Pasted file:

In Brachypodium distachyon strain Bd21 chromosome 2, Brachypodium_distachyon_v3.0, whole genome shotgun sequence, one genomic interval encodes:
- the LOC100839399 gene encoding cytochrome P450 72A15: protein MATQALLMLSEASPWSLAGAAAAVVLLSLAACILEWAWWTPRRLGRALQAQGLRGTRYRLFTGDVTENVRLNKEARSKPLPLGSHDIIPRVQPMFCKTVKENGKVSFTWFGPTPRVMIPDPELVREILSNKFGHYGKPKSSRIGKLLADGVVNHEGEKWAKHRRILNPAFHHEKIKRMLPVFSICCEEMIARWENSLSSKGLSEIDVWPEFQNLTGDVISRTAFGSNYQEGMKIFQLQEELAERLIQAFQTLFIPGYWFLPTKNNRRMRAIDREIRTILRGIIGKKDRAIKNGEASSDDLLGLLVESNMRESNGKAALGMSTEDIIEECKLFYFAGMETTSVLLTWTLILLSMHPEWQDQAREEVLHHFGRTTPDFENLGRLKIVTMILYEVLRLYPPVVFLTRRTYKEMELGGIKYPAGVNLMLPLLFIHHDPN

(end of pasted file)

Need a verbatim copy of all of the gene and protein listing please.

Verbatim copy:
In Brachypodium distachyon strain Bd21 chromosome 2, Brachypodium_distachyon_v3.0, whole genome shotgun sequence, one genomic interval encodes:
- the LOC100839399 gene encoding cytochrome P450 72A15: protein MATQALLMLSEASPWSLAGAAAAVVLLSLAACILEWAWWTPRRLGRALQAQGLRGTRYRLFTGDVTENVRLNKEARSKPLPLGSHDIIPRVQPMFCKTVKENGKVSFTWFGPTPRVMIPDPELVREILSNKFGHYGKPKSSRIGKLLADGVVNHEGEKWAKHRRILNPAFHHEKIKRMLPVFSICCEEMIARWENSLSSKGLSEIDVWPEFQNLTGDVISRTAFGSNYQEGMKIFQLQEELAERLIQAFQTLFIPGYWFLPTKNNRRMRAIDREIRTILRGIIGKKDRAIKNGEASSDDLLGLLVESNMRESNGKAALGMSTEDIIEECKLFYFAGMETTSVLLTWTLILLSMHPEWQDQAREEVLHHFGRTTPDFENLGRLKIVTMILYEVLRLYPPVVFLTRRTYKEMELGGIKYPAGVNLMLPLLFIHHDPN